Older than you may imagine, yet young among the sciences, electronics were born in 1904, with the invention, by John Ambrose Fleming, of the vacuum tube. What are electronics exactly? Formally, electronics are a branch of applied physics whose subject is low electric current devices and the circulation of electrons in them, hence the name of this science.
Nowadays, nothing would be done without electronics: your computer would be unusable, Internet wouldn't exist, and a good number of the objects you use daily could not have been invented.
For this reason, electronicians are present everywhere. Televisions, stereos, computers, they all belong to the sphere of activity of the electronician. Likewise, the automobile and aeronautical industry greatly need electronicians, as well as the medical world (for scanners, prosthetic ears, and other devices).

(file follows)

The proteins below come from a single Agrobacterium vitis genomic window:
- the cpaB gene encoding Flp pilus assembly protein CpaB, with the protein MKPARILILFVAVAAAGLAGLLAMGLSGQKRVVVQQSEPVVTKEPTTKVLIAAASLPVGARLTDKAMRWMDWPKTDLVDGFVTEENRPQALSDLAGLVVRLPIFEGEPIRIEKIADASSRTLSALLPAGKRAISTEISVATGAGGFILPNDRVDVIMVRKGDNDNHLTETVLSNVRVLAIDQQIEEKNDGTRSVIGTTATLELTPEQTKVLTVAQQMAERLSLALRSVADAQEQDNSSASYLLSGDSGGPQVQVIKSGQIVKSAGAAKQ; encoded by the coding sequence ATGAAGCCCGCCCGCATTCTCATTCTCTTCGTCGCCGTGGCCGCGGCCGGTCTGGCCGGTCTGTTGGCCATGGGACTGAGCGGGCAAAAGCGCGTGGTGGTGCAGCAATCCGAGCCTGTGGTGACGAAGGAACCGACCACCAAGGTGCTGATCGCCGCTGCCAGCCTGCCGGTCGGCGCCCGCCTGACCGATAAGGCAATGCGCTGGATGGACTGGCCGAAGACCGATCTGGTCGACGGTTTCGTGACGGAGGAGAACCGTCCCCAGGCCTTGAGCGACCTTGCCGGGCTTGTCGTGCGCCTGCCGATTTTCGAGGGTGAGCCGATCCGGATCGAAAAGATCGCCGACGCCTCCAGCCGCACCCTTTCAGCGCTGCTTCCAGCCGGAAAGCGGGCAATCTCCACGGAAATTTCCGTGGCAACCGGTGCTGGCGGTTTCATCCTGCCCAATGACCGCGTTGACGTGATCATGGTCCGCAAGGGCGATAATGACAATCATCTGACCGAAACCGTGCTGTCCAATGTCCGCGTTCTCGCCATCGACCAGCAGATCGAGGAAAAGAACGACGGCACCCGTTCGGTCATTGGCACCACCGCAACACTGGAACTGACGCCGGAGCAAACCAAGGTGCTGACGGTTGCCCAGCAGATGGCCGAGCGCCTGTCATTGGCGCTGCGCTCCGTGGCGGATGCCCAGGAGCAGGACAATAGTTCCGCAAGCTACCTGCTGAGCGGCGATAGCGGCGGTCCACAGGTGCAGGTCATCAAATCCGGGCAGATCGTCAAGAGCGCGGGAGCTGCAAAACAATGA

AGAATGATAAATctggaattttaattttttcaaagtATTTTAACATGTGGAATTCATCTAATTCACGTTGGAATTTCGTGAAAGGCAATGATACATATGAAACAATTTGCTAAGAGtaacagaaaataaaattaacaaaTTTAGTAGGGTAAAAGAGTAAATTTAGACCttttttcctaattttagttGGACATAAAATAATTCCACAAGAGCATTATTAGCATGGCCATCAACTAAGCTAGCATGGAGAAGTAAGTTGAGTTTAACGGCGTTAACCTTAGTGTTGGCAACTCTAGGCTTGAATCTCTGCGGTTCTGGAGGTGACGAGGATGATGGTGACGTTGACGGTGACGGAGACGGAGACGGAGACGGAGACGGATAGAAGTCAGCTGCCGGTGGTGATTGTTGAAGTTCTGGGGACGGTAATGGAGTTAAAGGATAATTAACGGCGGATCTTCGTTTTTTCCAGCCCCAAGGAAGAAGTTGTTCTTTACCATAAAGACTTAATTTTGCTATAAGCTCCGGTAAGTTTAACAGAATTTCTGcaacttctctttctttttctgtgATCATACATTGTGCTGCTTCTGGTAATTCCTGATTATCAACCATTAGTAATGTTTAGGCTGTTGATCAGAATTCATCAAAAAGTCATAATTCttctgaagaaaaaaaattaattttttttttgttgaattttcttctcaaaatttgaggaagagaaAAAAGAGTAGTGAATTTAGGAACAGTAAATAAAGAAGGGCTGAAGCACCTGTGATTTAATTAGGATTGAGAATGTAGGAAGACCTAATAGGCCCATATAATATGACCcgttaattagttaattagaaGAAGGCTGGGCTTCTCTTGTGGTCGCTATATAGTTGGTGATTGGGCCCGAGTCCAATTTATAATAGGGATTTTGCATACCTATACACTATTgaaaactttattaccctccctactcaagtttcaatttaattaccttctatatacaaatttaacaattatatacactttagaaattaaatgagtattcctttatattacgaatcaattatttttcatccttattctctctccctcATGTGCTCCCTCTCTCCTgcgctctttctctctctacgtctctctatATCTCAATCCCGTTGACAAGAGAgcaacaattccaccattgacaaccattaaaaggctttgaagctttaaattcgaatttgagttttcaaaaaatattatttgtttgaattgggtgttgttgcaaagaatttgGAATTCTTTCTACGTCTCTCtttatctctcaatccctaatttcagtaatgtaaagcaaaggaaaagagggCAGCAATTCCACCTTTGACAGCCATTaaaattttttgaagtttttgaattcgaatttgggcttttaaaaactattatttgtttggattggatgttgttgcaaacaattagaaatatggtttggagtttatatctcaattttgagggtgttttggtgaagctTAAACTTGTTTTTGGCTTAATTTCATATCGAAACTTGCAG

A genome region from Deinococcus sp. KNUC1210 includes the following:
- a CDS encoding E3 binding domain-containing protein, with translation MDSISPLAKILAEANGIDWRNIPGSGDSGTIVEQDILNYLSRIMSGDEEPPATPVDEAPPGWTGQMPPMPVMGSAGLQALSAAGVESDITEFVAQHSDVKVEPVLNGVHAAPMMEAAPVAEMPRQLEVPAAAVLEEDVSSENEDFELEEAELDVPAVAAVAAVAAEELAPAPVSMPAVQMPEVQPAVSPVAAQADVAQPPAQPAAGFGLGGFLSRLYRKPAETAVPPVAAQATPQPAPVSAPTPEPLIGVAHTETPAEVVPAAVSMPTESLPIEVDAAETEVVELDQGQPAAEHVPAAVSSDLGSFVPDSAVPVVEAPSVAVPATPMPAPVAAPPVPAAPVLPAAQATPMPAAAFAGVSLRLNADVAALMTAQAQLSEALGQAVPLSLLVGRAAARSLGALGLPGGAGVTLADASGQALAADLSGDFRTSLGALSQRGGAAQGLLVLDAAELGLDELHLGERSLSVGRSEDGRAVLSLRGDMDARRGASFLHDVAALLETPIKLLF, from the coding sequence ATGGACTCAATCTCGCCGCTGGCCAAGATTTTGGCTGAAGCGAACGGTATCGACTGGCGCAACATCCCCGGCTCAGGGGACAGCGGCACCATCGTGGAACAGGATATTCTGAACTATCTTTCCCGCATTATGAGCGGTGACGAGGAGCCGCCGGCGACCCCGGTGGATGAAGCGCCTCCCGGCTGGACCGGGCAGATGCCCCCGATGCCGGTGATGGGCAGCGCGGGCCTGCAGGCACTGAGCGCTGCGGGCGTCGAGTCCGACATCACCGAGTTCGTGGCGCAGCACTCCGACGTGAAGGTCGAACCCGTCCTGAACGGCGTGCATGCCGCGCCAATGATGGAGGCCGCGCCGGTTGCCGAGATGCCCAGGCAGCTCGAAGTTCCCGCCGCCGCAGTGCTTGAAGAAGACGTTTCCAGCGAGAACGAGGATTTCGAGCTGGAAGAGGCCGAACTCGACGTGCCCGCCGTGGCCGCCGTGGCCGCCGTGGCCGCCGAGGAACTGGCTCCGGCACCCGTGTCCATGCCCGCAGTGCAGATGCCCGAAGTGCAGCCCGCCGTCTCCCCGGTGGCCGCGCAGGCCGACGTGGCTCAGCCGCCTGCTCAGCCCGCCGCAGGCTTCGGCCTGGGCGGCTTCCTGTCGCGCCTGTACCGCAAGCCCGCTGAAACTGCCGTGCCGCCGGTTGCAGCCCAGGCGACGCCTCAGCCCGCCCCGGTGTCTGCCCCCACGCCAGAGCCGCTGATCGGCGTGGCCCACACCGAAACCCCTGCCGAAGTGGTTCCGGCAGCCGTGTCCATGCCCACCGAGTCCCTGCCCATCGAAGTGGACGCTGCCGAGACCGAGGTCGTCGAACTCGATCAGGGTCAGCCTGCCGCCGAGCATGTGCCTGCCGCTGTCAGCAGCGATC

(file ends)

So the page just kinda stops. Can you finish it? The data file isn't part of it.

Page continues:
One must add to this that electronics are a sector in permanent evolution, and whose expansion goes steady in spite of the economic crisis. Indeed, the world of electronics recruit. The reader might like to know that 60% of the people in electronics are engineers and technicians, whereas only 27% are workers. It is sometimes difficult to find an electronician who can build and/or install material. Heed it well if you're interested!
Electronics are, and shall remain, an important job for the future and a fundamental one for our present.